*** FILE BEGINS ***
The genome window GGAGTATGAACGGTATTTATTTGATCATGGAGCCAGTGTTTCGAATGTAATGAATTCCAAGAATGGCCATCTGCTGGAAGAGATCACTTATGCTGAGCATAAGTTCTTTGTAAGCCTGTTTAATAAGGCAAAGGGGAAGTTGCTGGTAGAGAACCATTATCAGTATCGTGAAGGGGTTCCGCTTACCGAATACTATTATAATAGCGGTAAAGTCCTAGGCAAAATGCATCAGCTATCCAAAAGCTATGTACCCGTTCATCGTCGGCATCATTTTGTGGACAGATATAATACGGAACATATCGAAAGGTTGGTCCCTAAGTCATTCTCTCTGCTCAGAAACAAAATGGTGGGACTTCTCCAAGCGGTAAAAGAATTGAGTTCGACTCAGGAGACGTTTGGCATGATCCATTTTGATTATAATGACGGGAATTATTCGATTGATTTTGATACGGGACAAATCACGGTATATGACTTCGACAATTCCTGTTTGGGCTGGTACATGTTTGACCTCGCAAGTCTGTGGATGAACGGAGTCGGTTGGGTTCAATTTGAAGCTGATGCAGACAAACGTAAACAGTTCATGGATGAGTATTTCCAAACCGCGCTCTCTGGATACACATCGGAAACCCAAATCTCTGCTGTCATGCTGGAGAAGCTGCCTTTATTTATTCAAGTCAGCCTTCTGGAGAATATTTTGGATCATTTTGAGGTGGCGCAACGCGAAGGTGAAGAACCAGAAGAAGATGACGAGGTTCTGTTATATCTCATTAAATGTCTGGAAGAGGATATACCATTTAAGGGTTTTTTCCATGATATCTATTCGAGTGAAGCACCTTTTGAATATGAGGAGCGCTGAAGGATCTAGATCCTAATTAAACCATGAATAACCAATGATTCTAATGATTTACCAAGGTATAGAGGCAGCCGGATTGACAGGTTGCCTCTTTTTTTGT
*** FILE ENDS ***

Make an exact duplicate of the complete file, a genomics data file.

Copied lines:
The genome window GGAGTATGAACGGTATTTATTTGATCATGGAGCCAGTGTTTCGAATGTAATGAATTCCAAGAATGGCCATCTGCTGGAAGAGATCACTTATGCTGAGCATAAGTTCTTTGTAAGCCTGTTTAATAAGGCAAAGGGGAAGTTGCTGGTAGAGAACCATTATCAGTATCGTGAAGGGGTTCCGCTTACCGAATACTATTATAATAGCGGTAAAGTCCTAGGCAAAATGCATCAGCTATCCAAAAGCTATGTACCCGTTCATCGTCGGCATCATTTTGTGGACAGATATAATACGGAACATATCGAAAGGTTGGTCCCTAAGTCATTCTCTCTGCTCAGAAACAAAATGGTGGGACTTCTCCAAGCGGTAAAAGAATTGAGTTCGACTCAGGAGACGTTTGGCATGATCCATTTTGATTATAATGACGGGAATTATTCGATTGATTTTGATACGGGACAAATCACGGTATATGACTTCGACAATTCCTGTTTGGGCTGGTACATGTTTGACCTCGCAAGTCTGTGGATGAACGGAGTCGGTTGGGTTCAATTTGAAGCTGATGCAGACAAACGTAAACAGTTCATGGATGAGTATTTCCAAACCGCGCTCTCTGGATACACATCGGAAACCCAAATCTCTGCTGTCATGCTGGAGAAGCTGCCTTTATTTATTCAAGTCAGCCTTCTGGAGAATATTTTGGATCATTTTGAGGTGGCGCAACGCGAAGGTGAAGAACCAGAAGAAGATGACGAGGTTCTGTTATATCTCATTAAATGTCTGGAAGAGGATATACCATTTAAGGGTTTTTTCCATGATATCTATTCGAGTGAAGCACCTTTTGAATATGAGGAGCGCTGAAGGATCTAGATCCTAATTAAACCATGAATAACCAATGATTCTAATGATTTACCAAGGTATAGAGGCAGCCGGATTGACAGGTTGCCTCTTTTTTTGT